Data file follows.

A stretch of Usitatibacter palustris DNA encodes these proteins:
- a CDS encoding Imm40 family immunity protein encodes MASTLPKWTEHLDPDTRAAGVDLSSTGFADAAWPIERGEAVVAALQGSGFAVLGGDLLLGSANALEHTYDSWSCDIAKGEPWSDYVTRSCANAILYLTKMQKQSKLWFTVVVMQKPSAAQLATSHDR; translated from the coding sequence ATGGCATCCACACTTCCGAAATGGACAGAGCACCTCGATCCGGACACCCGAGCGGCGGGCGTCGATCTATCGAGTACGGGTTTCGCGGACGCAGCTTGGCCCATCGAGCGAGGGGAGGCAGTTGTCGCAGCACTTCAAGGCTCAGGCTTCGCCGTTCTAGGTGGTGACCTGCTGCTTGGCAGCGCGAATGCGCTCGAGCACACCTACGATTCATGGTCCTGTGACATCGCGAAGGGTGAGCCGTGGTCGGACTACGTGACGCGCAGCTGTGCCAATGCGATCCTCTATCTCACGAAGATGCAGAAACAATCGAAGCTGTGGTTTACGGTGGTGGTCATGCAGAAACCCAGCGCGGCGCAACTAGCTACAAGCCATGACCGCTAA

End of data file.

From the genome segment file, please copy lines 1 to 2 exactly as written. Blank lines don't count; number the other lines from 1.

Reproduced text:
A stretch of Usitatibacter palustris DNA encodes these proteins:
- a CDS encoding Imm40 family immunity protein encodes MASTLPKWTEHLDPDTRAAGVDLSSTGFADAAWPIERGEAVVAALQGSGFAVLGGDLLLGSANALEHTYDSWSCDIAKGEPWSDYVTRSCANAILYLTKMQKQSKLWFTVVVMQKPSAAQLATSHDR; translated from the coding sequence ATGGCATCCACACTTCCGAAATGGACAGAGCACCTCGATCCGGACACCCGAGCGGCGGGCGTCGATCTATCGAGTACGGGTTTCGCGGACGCAGCTTGGCCCATCGAGCGAGGGGAGGCAGTTGTCGCAGCACTTCAAGGCTCAGGCTTCGCCGTTCTAGGTGGTGACCTGCTGCTTGGCAGCGCGAATGCGCTCGAGCACACCTACGATTCATGGTCCTGTGACATCGCGAAGGGTGAGCCGTGGTCGGACTACGTGACGCGCAGCTGTGCCAATGCGATCCTCTATCTCACGAAGATGCAGAAACAATCGAAGCTGTGGTTTACGGTGGTGGTCATGCAGAAACCCAGCGCGGCGCAACTAGCTACAAGCCATGACCGCTAA